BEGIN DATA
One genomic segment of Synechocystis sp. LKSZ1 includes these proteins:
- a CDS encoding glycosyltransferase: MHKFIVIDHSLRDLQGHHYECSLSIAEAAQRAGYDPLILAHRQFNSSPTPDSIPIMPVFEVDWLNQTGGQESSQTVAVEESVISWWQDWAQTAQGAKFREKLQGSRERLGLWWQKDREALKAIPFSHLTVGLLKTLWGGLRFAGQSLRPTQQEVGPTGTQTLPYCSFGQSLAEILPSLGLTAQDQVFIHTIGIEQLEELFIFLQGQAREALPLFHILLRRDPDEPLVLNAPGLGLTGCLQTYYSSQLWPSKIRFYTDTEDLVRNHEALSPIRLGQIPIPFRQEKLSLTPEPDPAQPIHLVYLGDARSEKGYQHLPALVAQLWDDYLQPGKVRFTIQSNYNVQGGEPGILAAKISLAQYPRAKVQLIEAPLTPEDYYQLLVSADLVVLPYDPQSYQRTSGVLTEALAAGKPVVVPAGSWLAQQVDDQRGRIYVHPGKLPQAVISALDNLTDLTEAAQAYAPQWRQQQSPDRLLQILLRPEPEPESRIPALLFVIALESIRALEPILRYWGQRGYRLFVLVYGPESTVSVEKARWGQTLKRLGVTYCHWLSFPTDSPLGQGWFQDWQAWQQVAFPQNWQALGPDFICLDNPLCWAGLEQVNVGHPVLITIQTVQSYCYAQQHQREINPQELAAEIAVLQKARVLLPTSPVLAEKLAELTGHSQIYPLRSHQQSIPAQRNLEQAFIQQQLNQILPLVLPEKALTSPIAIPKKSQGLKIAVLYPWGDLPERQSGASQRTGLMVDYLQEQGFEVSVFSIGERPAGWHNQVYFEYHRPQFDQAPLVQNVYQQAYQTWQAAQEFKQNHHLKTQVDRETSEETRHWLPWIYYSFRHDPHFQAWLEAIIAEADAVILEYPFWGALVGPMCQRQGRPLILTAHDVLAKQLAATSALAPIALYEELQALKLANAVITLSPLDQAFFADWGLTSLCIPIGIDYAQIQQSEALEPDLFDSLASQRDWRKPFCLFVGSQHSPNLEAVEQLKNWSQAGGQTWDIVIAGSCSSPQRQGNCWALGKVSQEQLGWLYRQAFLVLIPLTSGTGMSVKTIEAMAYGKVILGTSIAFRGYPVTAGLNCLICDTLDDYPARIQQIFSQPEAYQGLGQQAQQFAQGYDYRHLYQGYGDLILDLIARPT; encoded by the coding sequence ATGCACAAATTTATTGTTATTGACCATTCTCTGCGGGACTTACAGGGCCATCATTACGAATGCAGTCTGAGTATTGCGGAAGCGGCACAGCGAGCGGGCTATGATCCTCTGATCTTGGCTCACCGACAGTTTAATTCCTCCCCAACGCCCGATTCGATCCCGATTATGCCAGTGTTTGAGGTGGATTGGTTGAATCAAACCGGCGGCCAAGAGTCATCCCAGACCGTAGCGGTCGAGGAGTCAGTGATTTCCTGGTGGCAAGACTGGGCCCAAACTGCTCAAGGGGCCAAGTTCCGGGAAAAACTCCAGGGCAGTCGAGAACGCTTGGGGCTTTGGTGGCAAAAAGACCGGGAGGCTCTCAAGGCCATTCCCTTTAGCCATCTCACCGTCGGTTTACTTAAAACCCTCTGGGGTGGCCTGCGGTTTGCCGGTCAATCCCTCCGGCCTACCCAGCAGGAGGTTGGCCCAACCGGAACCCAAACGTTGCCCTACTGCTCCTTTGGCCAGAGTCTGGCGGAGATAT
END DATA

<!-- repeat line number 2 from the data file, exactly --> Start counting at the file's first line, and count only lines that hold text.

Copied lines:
- a CDS encoding glycosyltransferase: MHKFIVIDHSLRDLQGHHYECSLSIAEAAQRAGYDPLILAHRQFNSSPTPDSIPIMPVFEVDWLNQTGGQESSQTVAVEESVISWWQDWAQTAQGAKFREKLQGSRERLGLWWQKDREALKAIPFSHLTVGLLKTLWGGLRFAGQSLRPTQQEVGPTGTQTLPYCSFGQSLAEILPSLGLTAQDQVFIHTIGIEQLEELFIFLQGQAREALPLFHILLRRDPDEPLVLNAPGLGLTGCLQTYYSSQLWPSKIRFYTDTEDLVRNHEALSPIRLGQIPIPFRQEKLSLTPEPDPAQPIHLVYLGDARSEKGYQHLPALVAQLWDDYLQPGKVRFTIQSNYNVQGGEPGILAAKISLAQYPRAKVQLIEAPLTPEDYYQLLVSADLVVLPYDPQSYQRTSGVLTEALAAGKPVVVPAGSWLAQQVDDQRGRIYVHPGKLPQAVISALDNLTDLTEAAQAYAPQWRQQQSPDRLLQILLRPEPEPESRIPALLFVIALESIRALEPILRYWGQRGYRLFVLVYGPESTVSVEKARWGQTLKRLGVTYCHWLSFPTDSPLGQGWFQDWQAWQQVAFPQNWQALGPDFICLDNPLCWAGLEQVNVGHPVLITIQTVQSYCYAQQHQREINPQELAAEIAVLQKARVLLPTSPVLAEKLAELTGHSQIYPLRSHQQSIPAQRNLEQAFIQQQLNQILPLVLPEKALTSPIAIPKKSQGLKIAVLYPWGDLPERQSGASQRTGLMVDYLQEQGFEVSVFSIGERPAGWHNQVYFEYHRPQFDQAPLVQNVYQQAYQTWQAAQEFKQNHHLKTQVDRETSEETRHWLPWIYYSFRHDPHFQAWLEAIIAEADAVILEYPFWGALVGPMCQRQGRPLILTAHDVLAKQLAATSALAPIALYEELQALKLANAVITLSPLDQAFFADWGLTSLCIPIGIDYAQIQQSEALEPDLFDSLASQRDWRKPFCLFVGSQHSPNLEAVEQLKNWSQAGGQTWDIVIAGSCSSPQRQGNCWALGKVSQEQLGWLYRQAFLVLIPLTSGTGMSVKTIEAMAYGKVILGTSIAFRGYPVTAGLNCLICDTLDDYPARIQQIFSQPEAYQGLGQQAQQFAQGYDYRHLYQGYGDLILDLIARPT; encoded by the coding sequence ATGCACAAATTTATTGTTATTGACCATTCTCTGCGGGACTTACAGGGCCATCATTACGAATGCAGTCTGAGTATTGCGGAAGCGGCACAGCGAGCGGGCTATGATCCTCTGATCTTGGCTCACCGACAGTTTAATTCCTCCCCAACGCCCGATTCGATCCCGATTATGCCAGTGTTTGAGGTGGATTGGTTGAATCAAACCGGCGGCCAAGAGTCATCCCAGACCGTAGCGGTCGAGGAGTCAGTGATTTCCTGGTGGCAAGACTGGGCCCAAACTGCTCAAGGGGCCAAGTTCCGGGAAAAACTCCAGGGCAGTCGAGAACGCTTGGGGCTTTGGTGGCAAAAAGACCGGGAGGCTCTCAAGGCCATTCCCTTTAGCCATCTCACCGTCGGTTTACTTAAAACCCTCTGGGGTGGCCTGCGGTTTGCCGGTCAATCCCTCCGGCCTACCCAGCAGGAGGTTGGCCCAACCGGAACCCAAACGTTGCCCTACTGCTCCTTTGGCCAGAGTCTGGCGGAGATAT